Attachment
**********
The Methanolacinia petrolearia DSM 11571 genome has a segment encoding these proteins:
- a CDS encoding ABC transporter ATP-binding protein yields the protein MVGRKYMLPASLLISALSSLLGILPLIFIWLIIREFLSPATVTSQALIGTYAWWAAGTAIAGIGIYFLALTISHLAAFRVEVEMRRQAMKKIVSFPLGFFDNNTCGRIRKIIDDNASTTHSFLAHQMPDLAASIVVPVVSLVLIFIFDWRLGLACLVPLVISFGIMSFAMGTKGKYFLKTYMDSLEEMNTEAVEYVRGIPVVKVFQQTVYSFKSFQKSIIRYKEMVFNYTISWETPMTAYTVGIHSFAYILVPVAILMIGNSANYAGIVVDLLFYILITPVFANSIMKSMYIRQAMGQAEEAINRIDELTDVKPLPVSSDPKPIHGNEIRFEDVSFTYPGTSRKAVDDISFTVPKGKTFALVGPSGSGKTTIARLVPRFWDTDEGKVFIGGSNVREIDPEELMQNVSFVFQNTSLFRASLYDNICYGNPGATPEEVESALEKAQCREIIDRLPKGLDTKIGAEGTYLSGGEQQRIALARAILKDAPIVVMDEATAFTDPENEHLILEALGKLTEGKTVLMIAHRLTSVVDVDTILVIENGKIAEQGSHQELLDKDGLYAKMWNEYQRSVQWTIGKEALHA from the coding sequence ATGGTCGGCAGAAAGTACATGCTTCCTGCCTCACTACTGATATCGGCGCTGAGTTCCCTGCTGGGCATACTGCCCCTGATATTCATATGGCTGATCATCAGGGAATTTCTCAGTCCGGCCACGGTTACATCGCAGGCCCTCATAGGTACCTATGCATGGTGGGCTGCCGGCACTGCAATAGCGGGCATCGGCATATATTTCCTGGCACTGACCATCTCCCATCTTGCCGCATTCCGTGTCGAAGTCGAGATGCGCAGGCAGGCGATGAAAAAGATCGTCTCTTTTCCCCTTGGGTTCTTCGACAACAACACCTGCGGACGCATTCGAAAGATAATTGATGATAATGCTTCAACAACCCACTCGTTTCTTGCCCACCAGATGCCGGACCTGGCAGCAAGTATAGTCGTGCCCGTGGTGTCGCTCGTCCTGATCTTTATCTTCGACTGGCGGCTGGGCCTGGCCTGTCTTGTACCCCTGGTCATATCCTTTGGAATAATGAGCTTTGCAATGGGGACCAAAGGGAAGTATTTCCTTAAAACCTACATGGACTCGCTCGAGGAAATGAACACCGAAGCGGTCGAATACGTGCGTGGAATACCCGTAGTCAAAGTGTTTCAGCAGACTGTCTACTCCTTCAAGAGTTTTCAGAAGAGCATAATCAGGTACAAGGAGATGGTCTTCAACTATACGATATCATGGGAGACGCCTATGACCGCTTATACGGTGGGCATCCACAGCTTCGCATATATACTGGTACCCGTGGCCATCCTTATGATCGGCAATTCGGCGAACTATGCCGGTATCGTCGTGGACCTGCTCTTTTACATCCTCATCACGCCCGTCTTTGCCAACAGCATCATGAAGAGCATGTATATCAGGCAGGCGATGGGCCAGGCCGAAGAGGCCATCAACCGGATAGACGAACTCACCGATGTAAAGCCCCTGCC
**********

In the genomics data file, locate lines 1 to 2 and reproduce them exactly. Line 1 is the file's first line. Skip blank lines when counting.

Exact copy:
The Methanolacinia petrolearia DSM 11571 genome has a segment encoding these proteins:
- a CDS encoding ABC transporter ATP-binding protein yields the protein MVGRKYMLPASLLISALSSLLGILPLIFIWLIIREFLSPATVTSQALIGTYAWWAAGTAIAGIGIYFLALTISHLAAFRVEVEMRRQAMKKIVSFPLGFFDNNTCGRIRKIIDDNASTTHSFLAHQMPDLAASIVVPVVSLVLIFIFDWRLGLACLVPLVISFGIMSFAMGTKGKYFLKTYMDSLEEMNTEAVEYVRGIPVVKVFQQTVYSFKSFQKSIIRYKEMVFNYTISWETPMTAYTVGIHSFAYILVPVAILMIGNSANYAGIVVDLLFYILITPVFANSIMKSMYIRQAMGQAEEAINRIDELTDVKPLPVSSDPKPIHGNEIRFEDVSFTYPGTSRKAVDDISFTVPKGKTFALVGPSGSGKTTIARLVPRFWDTDEGKVFIGGSNVREIDPEELMQNVSFVFQNTSLFRASLYDNICYGNPGATPEEVESALEKAQCREIIDRLPKGLDTKIGAEGTYLSGGEQQRIALARAILKDAPIVVMDEATAFTDPENEHLILEALGKLTEGKTVLMIAHRLTSVVDVDTILVIENGKIAEQGSHQELLDKDGLYAKMWNEYQRSVQWTIGKEALHA from the coding sequence ATGGTCGGCAGAAAGTACATGCTTCCTGCCTCACTACTGATATCGGCGCTGAGTTCCCTGCTGGGCATACTGCCCCTGATATTCATATGGCTGATCATCAGGGAATTTCTCAGTCCGGCCACGGTTACATCGCAGGCCCTCATAGGTACCTATGCATGGTGGGCTGCCGGCACTGCAATAGCGGGCATCGGCATATATTTCCTGGCACTGACCATCTCCCATCTTGCCGCATTCCGTGTCGAAGTCGAGATGCGCAGGCAGGCGATGAAAAAGATCGTCTCTTTTCCCCTTGGGTTCTTCGACAACAACACCTGCGGACGCATTCGAAAGATAATTGATGATAATGCTTCAACAACCCACTCGTTTCTTGCCCACCAGATGCCGGACCTGGCAGCAAGTATAGTCGTGCCCGTGGTGTCGCTCGTCCTGATCTTTATCTTCGACTGGCGGCTGGGCCTGGCCTGTCTTGTACCCCTGGTCATATCCTTTGGAATAATGAGCTTTGCAATGGGGACCAAAGGGAAGTATTTCCTTAAAACCTACATGGACTCGCTCGAGGAAATGAACACCGAAGCGGTCGAATACGTGCGTGGAATACCCGTAGTCAAAGTGTTTCAGCAGACTGTCTACTCCTTCAAGAGTTTTCAGAAGAGCATAATCAGGTACAAGGAGATGGTCTTCAACTATACGATATCATGGGAGACGCCTATGACCGCTTATACGGTGGGCATCCACAGCTTCGCATATATACTGGTACCCGTGGCCATCCTTATGATCGGCAATTCGGCGAACTATGCCGGTATCGTCGTGGACCTGCTCTTTTACATCCTCATCACGCCCGTCTTTGCCAACAGCATCATGAAGAGCATGTATATCAGGCAGGCGATGGGCCAGGCCGAAGAGGCCATCAACCGGATAGACGAACTCACCGATGTAAAGCCCCTGCC